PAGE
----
Review – Ubongo 3D



Designer Grzegorz Rejchtman

Artist Karl-Otto Homes, Nicolas Neubauer

Publisher KOSMOS

Category Real-Time Puzzle Game

Length 20-30 minutes

Release Date 2009

Player Count 1-4

Ubongo 3D takes the formula from the classic puzzle game Ubongo and adds a new dimension to it. In this game, players race to complete spatial puzzles using colorful plastic blocks. Each round, any player who completes a puzzle is rewarded, but the first and second players to complete them receive an extra bonus. There are a lot of real-time puzzle games out there… how does this one “stack up” to the competition?


The Ubongo series is extraordinarily popular and has been for years. It has seen numerous versions, ranging from squares to hexes to Star Wars (!), but the 3D version seems to be the highest-regarded of all.

This game is played using plastic blocks and cards. Each card bears 2 puzzles—1 on either side. The puzzles come in 4 colors/difficulty levels, and at the start of the game, each player receives 9 cards of their chosen level. Since the difficulty is variable, players of mixed ages and abilities can easily play together (e.g. young kids might play on the beginner level while their parents play on medium or hard). This ensures that everyone’s challenge is suited to their skill level.

To prepare the game, players place 2 rows of 9 gemstones—1 row of blue and 1 of brown—in the middle. The other 40 gemstones are then placed into a draw bag, and each player receives a set of 8 blocks.

A game of Ubongo 3D lasts 9 rounds. Each round, all players draw the top card from their deck, and someone rolls the die. The die result tells players which blocks they must use this round, as shown on their card.

In this example, the die result was a 3, so the player takes the pieces shown in the section of their card labelled “3.”

Then, a sand timer is flipped and everyone simultaneously races to fit all the required pieces on their card. The following rules apply:

  1. All blocks must be inside the black border
  2. The structure can never reach more than 2 levels high
  3. No part of a block can be “hanging” with nothing underneath it
A valid solution to the example above.

When the timer runs out, each player who solved their puzzle gets to draw a gem from the bag. The gems are worth 1, 2, 3, or 4 points. Additionally, the first player who finished their puzzle takes a blue (3 point) gem from the middle, and the second player takes a brown (1 point) gem. If no one was able to complete their puzzle during the allotted time, the timer is flipped again to give everyone a second chance.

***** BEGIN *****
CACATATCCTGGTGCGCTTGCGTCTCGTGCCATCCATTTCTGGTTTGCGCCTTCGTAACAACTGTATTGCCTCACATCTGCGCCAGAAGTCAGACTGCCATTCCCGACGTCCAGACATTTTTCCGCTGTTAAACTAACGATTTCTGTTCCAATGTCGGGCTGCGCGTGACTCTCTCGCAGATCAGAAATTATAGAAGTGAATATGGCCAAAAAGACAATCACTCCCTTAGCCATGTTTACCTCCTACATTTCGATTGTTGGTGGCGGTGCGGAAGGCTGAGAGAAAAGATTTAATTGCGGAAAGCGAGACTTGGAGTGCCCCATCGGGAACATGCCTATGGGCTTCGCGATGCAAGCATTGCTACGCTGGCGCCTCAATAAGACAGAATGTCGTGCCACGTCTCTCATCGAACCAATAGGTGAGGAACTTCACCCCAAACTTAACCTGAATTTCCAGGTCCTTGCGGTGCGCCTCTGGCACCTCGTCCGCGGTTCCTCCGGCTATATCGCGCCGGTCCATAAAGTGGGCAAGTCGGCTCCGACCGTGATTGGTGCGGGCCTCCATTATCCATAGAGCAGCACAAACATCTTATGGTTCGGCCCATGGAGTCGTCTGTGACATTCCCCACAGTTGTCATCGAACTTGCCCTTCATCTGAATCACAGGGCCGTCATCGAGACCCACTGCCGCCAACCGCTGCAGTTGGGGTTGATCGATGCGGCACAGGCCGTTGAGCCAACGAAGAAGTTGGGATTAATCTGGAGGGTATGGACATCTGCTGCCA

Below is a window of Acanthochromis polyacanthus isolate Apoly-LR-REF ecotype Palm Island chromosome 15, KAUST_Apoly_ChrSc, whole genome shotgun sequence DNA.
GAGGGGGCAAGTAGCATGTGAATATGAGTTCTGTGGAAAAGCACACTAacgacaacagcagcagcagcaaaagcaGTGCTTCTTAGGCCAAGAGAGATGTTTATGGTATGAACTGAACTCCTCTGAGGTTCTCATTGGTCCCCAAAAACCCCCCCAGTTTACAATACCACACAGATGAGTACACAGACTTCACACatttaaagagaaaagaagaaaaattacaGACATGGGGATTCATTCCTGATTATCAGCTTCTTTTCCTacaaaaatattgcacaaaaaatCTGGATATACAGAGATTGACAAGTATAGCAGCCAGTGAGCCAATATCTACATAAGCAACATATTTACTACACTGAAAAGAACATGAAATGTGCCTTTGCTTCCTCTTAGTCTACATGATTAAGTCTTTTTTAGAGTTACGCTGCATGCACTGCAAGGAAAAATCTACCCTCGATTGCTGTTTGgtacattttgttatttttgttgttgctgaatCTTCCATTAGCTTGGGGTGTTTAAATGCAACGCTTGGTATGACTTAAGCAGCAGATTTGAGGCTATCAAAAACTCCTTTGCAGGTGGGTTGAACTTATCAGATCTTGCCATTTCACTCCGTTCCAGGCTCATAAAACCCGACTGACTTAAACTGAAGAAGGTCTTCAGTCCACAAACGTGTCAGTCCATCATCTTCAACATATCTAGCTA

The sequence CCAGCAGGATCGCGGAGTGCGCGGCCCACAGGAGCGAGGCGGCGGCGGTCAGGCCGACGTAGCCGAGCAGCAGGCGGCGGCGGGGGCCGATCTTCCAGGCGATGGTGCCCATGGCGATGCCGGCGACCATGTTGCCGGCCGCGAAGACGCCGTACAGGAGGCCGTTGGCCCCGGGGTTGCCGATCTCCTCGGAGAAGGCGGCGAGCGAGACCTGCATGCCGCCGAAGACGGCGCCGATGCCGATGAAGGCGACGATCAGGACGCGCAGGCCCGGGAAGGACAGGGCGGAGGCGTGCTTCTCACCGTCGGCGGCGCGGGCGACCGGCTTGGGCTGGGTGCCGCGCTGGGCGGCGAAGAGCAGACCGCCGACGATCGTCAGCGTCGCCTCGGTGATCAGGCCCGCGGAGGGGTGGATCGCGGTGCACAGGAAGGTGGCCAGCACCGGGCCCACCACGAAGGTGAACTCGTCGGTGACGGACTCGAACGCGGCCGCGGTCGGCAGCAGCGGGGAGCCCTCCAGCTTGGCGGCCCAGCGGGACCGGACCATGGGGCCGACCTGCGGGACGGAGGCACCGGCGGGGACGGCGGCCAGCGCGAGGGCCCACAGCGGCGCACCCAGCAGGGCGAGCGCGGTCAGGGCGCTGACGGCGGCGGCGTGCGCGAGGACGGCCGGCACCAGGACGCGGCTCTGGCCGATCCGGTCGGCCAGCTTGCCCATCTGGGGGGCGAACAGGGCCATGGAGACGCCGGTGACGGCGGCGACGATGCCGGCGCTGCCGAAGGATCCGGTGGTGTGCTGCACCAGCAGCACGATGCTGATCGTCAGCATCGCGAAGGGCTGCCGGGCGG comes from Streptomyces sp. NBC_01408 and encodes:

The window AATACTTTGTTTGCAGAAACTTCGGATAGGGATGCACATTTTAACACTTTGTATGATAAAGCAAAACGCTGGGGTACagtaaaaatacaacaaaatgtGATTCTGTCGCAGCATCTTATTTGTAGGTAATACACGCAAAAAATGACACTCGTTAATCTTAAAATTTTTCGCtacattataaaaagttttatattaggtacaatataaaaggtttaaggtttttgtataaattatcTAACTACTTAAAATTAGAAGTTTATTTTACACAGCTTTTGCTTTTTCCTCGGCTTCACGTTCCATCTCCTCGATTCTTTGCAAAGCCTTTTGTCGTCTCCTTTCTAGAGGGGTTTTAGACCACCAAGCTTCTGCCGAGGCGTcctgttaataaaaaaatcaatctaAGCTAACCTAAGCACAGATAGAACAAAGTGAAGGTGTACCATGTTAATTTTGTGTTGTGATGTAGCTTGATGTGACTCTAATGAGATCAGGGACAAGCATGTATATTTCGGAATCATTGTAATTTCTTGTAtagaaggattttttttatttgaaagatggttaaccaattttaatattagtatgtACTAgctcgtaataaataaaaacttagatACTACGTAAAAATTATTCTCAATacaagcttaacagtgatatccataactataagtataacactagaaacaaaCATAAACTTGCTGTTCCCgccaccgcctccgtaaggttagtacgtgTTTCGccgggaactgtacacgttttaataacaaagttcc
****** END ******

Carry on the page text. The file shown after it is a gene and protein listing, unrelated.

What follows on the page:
Play continues in this manner for 9 rounds. At the end of the final round, the player with the most points wins!

Most people can probably tell if they’ll like the Ubongo series before ever playing it. I love puzzle games, so it was a foregone conclusion that I would enjoy it, but it’s certainly not for everyone. If you enjoy games like Dimension, Tuki,or Uluru (AKA Pelican Cove), you will almost certainly love Ubongo 3D. It tickles the brain in the same way as those games. On the contrary, if you do not care for spatial reasoning games, Ubongo is likely not for you.

The puzzle aspect of this game is rich and thinky, and the difficulty scales quite well—the “hard” puzzles are indeed hard, especially under a ticking timer. The real-time nature of this game gives it a frenetic pace and makes the experience stressful, but in a fun way (again, like Dimension et. al.).

One thing I did not care for in Ubongo 3D is the scoring system. Drawing gems blindly from a bag to determine points seems unnecessarily random. It is nice that the first and second players to finish each round earn a bonus, but even so, the luck of the draw means that the last player to finish can earn more points than someone who finished earlier! Consider that if the second-place player draws a 1-point gem from the bag (roughly a ¼ chance), they will come away with 2 points total: 1 point from the bag + 1 bonus point. If the last-place player then draws a 3- or 4-point gem from the bag (roughly a ½ chance), they will have earned more points, even though they did “worse” in the round.

Now, obviously the law of averages says that things will even out over time, but with only 9 rounds in the game, it is easy for a player to have several lucky draws in a row and win the game because of it. I would have much preferred if the scoring system was simply “the first player to finish earns 4 points, second earns 3, third earns 2, fourth earns 1,” or something like that.

The good news, however, is that the scoring is secondary to the fun of the puzzles. In the end, it doesn’t even feel important who wins the game, because the whole point of playing is have fun and do some brain-aerobics. Ubongo 3D is all about the spatial challenges, and they are indeed clever and engaging. If that sounds like your cup of tea, check this one out.

A review copy was provided by KOSMOS.

The Bottom Line

Despite a scoring system that feels unnecessarily random, Ubongo 3D is a lot of fun to play. Highly recommended for fans of puzzle games like Dimension, Tuki, and Uluru.



Author: Stephen Hall

A bard pretending to be a cleric. Possibly a Cylon, too. I was there when they dug up the "E.T." cartridges.